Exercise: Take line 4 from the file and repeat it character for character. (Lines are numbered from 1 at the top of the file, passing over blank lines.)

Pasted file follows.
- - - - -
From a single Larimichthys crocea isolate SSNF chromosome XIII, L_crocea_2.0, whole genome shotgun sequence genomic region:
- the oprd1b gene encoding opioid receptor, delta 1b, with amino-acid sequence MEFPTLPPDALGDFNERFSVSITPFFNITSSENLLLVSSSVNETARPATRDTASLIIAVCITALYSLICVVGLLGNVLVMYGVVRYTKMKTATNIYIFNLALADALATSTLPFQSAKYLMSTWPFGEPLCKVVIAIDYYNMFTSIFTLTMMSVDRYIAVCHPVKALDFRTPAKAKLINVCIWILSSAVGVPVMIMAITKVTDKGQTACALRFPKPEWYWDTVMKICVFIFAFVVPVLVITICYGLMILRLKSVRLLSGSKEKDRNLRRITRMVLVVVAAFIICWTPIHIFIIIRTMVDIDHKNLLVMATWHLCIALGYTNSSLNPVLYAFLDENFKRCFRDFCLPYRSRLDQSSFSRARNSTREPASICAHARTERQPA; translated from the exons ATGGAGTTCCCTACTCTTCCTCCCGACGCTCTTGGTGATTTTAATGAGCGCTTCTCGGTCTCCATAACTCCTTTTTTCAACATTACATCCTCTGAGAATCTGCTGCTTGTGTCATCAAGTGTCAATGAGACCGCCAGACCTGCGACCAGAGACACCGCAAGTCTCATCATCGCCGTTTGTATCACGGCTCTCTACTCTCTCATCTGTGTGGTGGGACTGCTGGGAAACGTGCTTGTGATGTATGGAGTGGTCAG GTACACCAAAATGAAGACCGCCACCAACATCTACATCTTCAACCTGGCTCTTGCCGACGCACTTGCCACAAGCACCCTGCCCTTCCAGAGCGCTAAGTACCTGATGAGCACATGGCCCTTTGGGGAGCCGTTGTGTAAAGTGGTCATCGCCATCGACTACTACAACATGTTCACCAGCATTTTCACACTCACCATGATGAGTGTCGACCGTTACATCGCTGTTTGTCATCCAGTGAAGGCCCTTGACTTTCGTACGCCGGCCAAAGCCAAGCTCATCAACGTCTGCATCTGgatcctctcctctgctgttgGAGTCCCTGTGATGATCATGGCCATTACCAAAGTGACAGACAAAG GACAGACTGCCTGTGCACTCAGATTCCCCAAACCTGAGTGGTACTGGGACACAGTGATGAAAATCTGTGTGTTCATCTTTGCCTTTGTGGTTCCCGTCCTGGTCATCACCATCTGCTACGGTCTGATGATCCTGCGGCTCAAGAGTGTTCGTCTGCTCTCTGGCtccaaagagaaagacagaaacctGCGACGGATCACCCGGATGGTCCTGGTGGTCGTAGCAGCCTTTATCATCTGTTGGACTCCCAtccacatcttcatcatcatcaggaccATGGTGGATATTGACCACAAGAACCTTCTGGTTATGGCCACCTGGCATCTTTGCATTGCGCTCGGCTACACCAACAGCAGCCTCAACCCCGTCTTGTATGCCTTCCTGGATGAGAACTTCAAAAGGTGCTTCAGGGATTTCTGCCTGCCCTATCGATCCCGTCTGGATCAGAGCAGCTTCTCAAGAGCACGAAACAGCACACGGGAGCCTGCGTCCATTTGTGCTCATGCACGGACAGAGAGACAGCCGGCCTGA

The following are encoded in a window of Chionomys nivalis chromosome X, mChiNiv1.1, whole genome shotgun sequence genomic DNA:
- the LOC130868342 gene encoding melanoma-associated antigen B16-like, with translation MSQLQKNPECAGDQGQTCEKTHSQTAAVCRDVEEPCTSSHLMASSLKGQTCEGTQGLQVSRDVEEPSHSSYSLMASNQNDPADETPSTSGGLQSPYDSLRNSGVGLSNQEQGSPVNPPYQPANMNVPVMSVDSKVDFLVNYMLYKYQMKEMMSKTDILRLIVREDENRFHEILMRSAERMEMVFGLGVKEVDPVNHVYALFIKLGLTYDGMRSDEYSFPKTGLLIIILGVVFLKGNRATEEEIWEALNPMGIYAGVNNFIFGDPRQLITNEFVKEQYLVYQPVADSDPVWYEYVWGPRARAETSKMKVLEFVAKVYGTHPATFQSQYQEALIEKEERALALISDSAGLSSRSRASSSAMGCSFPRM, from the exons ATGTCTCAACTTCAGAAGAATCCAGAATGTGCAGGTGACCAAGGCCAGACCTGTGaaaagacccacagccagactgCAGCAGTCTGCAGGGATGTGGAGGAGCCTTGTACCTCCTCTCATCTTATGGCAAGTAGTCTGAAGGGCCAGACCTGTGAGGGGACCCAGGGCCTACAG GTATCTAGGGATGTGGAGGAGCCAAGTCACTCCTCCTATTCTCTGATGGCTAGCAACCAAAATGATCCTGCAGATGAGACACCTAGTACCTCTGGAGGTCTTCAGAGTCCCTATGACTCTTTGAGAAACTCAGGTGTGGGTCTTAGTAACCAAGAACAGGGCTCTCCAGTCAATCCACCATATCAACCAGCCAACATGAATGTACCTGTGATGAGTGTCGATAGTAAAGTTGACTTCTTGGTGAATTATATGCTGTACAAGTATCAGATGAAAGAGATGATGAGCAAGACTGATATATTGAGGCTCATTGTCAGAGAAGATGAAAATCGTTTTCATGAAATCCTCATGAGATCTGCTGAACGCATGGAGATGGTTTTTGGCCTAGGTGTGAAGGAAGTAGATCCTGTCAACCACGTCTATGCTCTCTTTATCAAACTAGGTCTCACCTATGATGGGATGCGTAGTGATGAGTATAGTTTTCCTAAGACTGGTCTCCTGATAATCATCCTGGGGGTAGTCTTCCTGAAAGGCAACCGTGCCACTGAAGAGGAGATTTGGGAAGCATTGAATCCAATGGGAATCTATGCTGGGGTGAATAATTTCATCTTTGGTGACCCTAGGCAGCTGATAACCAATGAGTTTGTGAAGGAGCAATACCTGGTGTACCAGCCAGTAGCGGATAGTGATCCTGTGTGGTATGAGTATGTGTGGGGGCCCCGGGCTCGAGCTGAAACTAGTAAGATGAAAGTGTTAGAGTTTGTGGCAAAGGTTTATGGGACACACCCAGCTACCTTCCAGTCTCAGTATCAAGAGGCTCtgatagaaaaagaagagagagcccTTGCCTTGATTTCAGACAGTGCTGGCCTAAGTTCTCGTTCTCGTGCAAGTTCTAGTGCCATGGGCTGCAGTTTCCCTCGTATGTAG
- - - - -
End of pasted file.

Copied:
- the LOC130868342 gene encoding melanoma-associated antigen B16-like, with translation MSQLQKNPECAGDQGQTCEKTHSQTAAVCRDVEEPCTSSHLMASSLKGQTCEGTQGLQVSRDVEEPSHSSYSLMASNQNDPADETPSTSGGLQSPYDSLRNSGVGLSNQEQGSPVNPPYQPANMNVPVMSVDSKVDFLVNYMLYKYQMKEMMSKTDILRLIVREDENRFHEILMRSAERMEMVFGLGVKEVDPVNHVYALFIKLGLTYDGMRSDEYSFPKTGLLIIILGVVFLKGNRATEEEIWEALNPMGIYAGVNNFIFGDPRQLITNEFVKEQYLVYQPVADSDPVWYEYVWGPRARAETSKMKVLEFVAKVYGTHPATFQSQYQEALIEKEERALALISDSAGLSSRSRASSSAMGCSFPRM, from the exons ATGTCTCAACTTCAGAAGAATCCAGAATGTGCAGGTGACCAAGGCCAGACCTGTGaaaagacccacagccagactgCAGCAGTCTGCAGGGATGTGGAGGAGCCTTGTACCTCCTCTCATCTTATGGCAAGTAGTCTGAAGGGCCAGACCTGTGAGGGGACCCAGGGCCTACAG GTATCTAGGGATGTGGAGGAGCCAAGTCACTCCTCCTATTCTCTGATGGCTAGCAACCAAAATGATCCTGCAGATGAGACACCTAGTACCTCTGGAGGTCTTCAGAGTCCCTATGACTCTTTGAGAAACTCAGGTGTGGGTCTTAGTAACCAAGAACAGGGCTCTCCAGTCAATCCACCATATCAACCAGCCAACATGAATGTACCTGTGATGAGTGTCGATAGTAAAGTTGACTTCTTGGTGAATTATATGCTGTACAAGTATCAGATGAAAGAGATGATGAGCAAGACTGATATATTGAGGCTCATTGTCAGAGAAGATGAAAATCGTTTTCATGAAATCCTCATGAGATCTGCTGAACGCATGGAGATGGTTTTTGGCCTAGGTGTGAAGGAAGTAGATCCTGTCAACCACGTCTATGCTCTCTTTATCAAACTAGGTCTCACCTATGATGGGATGCGTAGTGATGAGTATAGTTTTCCTAAGACTGGTCTCCTGATAATCATCCTGGGGGTAGTCTTCCTGAAAGGCAACCGTGCCACTGAAGAGGAGATTTGGGAAGCATTGAATCCAATGGGAATCTATGCTGGGGTGAATAATTTCATCTTTGGTGACCCTAGGCAGCTGATAACCAATGAGTTTGTGAAGGAGCAATACCTGGTGTACCAGCCAGTAGCGGATAGTGATCCTGTGTGGTATGAGTATGTGTGGGGGCCCCGGGCTCGAGCTGAAACTAGTAAGATGAAAGTGTTAGAGTTTGTGGCAAAGGTTTATGGGACACACCCAGCTACCTTCCAGTCTCAGTATCAAGAGGCTCtgatagaaaaagaagagagagcccTTGCCTTGATTTCAGACAGTGCTGGCCTAAGTTCTCGTTCTCGTGCAAGTTCTAGTGCCATGGGCTGCAGTTTCCCTCGTATGTAG